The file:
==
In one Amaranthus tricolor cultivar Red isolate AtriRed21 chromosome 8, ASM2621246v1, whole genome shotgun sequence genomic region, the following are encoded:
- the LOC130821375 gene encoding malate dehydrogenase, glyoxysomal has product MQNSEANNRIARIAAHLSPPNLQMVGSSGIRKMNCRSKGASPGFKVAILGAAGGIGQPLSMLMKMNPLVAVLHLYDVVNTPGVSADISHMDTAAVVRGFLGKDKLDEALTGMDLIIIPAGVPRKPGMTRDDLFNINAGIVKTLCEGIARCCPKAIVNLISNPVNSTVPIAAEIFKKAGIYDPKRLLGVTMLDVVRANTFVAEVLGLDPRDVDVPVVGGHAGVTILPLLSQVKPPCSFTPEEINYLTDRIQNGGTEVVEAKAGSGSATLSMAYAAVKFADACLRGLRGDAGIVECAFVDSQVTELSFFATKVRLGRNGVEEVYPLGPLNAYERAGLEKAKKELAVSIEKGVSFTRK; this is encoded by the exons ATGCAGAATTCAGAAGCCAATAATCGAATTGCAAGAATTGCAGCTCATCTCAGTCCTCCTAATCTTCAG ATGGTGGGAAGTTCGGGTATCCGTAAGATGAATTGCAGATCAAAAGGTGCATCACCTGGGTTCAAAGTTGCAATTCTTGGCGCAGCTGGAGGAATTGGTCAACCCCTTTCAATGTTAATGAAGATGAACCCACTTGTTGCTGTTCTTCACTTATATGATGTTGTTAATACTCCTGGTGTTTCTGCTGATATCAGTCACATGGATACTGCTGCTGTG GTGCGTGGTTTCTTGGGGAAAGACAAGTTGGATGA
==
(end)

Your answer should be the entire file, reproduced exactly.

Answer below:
In one Amaranthus tricolor cultivar Red isolate AtriRed21 chromosome 8, ASM2621246v1, whole genome shotgun sequence genomic region, the following are encoded:
- the LOC130821375 gene encoding malate dehydrogenase, glyoxysomal has product MQNSEANNRIARIAAHLSPPNLQMVGSSGIRKMNCRSKGASPGFKVAILGAAGGIGQPLSMLMKMNPLVAVLHLYDVVNTPGVSADISHMDTAAVVRGFLGKDKLDEALTGMDLIIIPAGVPRKPGMTRDDLFNINAGIVKTLCEGIARCCPKAIVNLISNPVNSTVPIAAEIFKKAGIYDPKRLLGVTMLDVVRANTFVAEVLGLDPRDVDVPVVGGHAGVTILPLLSQVKPPCSFTPEEINYLTDRIQNGGTEVVEAKAGSGSATLSMAYAAVKFADACLRGLRGDAGIVECAFVDSQVTELSFFATKVRLGRNGVEEVYPLGPLNAYERAGLEKAKKELAVSIEKGVSFTRK; this is encoded by the exons ATGCAGAATTCAGAAGCCAATAATCGAATTGCAAGAATTGCAGCTCATCTCAGTCCTCCTAATCTTCAG ATGGTGGGAAGTTCGGGTATCCGTAAGATGAATTGCAGATCAAAAGGTGCATCACCTGGGTTCAAAGTTGCAATTCTTGGCGCAGCTGGAGGAATTGGTCAACCCCTTTCAATGTTAATGAAGATGAACCCACTTGTTGCTGTTCTTCACTTATATGATGTTGTTAATACTCCTGGTGTTTCTGCTGATATCAGTCACATGGATACTGCTGCTGTG GTGCGTGGTTTCTTGGGGAAAGACAAGTTGGATGA